Worship and reception with panel discussion and Q&A

Antioch Baptist Church of Brooklyn and the Congregation Beth Elohim joined forces with support from the American Jewish Foundation to combat racism and antisemitism. Under the leadership of Rabbi Rachel Timoner and Rev. Dr. Robert M. Waterman, both congregations have committed to developing a community of learning around each other's culture, houses of worship, education, and family by intentionally worshipping together, having shared meals with menus from both cultures, having conversations about our family histories and creating a safe space for these activities. We embarked on this mission almost three years ago and just returned from an overnight joint trip from Brooklyn, New York to Washington DC to visit the Smithsonian African American Museum and the Holocaust Museum, Lincoln and MLK Memorials on MLK Day. Of the 54 attenders 16 of them were young people between the ages of 10 and 25 years old. Thursday's event will be a debrief of our experience while having a meal together at Congregation Beth Elohim, 274 Garfield Place, Brooklyn, New York. All are invited to attend in person or online.

Cry Out is a profound practice of surrender and submission, a transformative act where one relinquishes personal will to engage and embrace the divine will of God. It’s a spiritual journey that leads to breakthroughs, restoration, and the transformation of pain, barriers, and obstacles, paving the way toward one’s divine purpose. Through the exercise of faith, courage, wisdom, and the desire to break through and manifest inner strength, individuals not only discover but also unleash their gifts, talents, and abilities dwelling within to overcome life’s challenges and ascend to the next level of divine purpose.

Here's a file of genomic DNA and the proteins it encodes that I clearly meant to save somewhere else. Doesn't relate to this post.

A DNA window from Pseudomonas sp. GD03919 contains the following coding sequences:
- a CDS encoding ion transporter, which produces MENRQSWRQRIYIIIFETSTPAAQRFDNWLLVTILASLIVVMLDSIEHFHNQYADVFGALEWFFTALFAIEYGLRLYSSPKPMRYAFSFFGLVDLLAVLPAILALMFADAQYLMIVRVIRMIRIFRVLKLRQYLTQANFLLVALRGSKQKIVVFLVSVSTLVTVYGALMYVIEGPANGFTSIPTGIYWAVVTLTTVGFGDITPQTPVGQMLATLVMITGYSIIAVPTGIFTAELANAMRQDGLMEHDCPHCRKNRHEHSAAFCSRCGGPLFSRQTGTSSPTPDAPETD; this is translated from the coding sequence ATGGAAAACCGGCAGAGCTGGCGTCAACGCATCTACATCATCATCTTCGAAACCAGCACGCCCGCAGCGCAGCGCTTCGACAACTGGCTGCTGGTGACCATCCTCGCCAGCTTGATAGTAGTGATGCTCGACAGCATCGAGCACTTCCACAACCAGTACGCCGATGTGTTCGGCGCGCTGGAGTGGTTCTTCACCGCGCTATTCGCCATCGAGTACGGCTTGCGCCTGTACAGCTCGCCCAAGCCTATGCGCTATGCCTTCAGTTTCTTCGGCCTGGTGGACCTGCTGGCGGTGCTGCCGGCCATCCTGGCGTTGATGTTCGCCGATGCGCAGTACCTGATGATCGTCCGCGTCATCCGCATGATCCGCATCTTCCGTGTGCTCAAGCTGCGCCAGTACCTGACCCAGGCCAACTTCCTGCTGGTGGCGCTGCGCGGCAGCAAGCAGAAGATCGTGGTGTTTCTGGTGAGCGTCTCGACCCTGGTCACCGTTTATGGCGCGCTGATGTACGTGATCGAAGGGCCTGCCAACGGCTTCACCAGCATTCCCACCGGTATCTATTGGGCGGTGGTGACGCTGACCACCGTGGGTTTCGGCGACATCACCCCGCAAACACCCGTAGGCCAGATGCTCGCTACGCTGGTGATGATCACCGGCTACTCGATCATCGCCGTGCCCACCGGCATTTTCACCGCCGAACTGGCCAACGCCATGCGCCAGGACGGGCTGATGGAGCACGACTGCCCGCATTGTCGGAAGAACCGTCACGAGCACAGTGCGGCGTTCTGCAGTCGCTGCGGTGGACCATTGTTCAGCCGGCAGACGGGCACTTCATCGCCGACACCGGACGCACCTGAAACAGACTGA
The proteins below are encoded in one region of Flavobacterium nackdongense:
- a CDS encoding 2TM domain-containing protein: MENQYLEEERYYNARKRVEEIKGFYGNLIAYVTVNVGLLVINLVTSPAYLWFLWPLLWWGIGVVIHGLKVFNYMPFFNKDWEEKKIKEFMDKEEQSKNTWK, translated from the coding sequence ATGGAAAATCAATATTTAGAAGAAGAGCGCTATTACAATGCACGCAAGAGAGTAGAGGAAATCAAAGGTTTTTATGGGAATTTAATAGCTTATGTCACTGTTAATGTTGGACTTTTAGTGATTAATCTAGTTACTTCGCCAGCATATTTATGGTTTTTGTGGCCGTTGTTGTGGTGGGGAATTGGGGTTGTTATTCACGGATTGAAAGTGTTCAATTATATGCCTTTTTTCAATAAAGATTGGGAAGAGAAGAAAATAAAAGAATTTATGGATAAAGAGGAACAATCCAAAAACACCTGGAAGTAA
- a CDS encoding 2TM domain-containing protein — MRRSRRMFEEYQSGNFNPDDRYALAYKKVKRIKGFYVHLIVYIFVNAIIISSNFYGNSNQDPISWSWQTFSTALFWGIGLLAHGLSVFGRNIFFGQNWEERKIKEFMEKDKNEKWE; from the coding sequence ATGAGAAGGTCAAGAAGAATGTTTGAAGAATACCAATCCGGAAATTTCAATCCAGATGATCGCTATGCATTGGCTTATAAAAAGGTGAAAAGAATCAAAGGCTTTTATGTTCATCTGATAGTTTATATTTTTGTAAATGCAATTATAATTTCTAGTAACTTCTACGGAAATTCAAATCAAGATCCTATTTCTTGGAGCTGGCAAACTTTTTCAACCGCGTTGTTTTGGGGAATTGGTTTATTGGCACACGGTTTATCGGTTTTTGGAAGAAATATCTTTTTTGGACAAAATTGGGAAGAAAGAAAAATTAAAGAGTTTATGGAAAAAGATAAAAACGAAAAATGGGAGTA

Cry Out serves as a dynamic pathway for individuals to draw nearer to God, empowering them to be guided by an intense personal yearning to break through and triumph, radiating from this transformative experience. It signifies heartfelt recognition and an unwavering desire to shift the seasons of life, ascending to the next pinnacle of spiritual renewal. Through the dynamic act of “Crying Out,” one reveals a resolute commitment to embrace the higher calling, overcome obstacles, and propel through toward a destiny brimming with purpose and spiritual fulfillment.

Racial healing is the first step toward racial equity that the first, second and third principles of Unitarian Universalism call us toward. Coming a little over a week before the eighth annual National Day of Racial Healing, during this discussion, Neil Sroka will explain what racial healing is and examine its connection to our shared journey towards racial equity.

As an extension of our MLK Day of Service, the Ministers Justice Coalition of Texas (MJC) will host an evening of healing and rebuilding relationships within our city. For the last decade, our city has become ground zero for racial intolerance and discrimination against African-Americans. In 2019, Atatiana Jefferson was gunned down in her home by the police. She was the tenth person shot by the Fort Worth Police within 6 months in 2019.

Pastor Kyev Tatum and the New Mount Rose Missionary Baptist Church has invited the MJC to host a day of healing and rebuilding in the City of Fort Worth in the Kirk Franklin Chapel.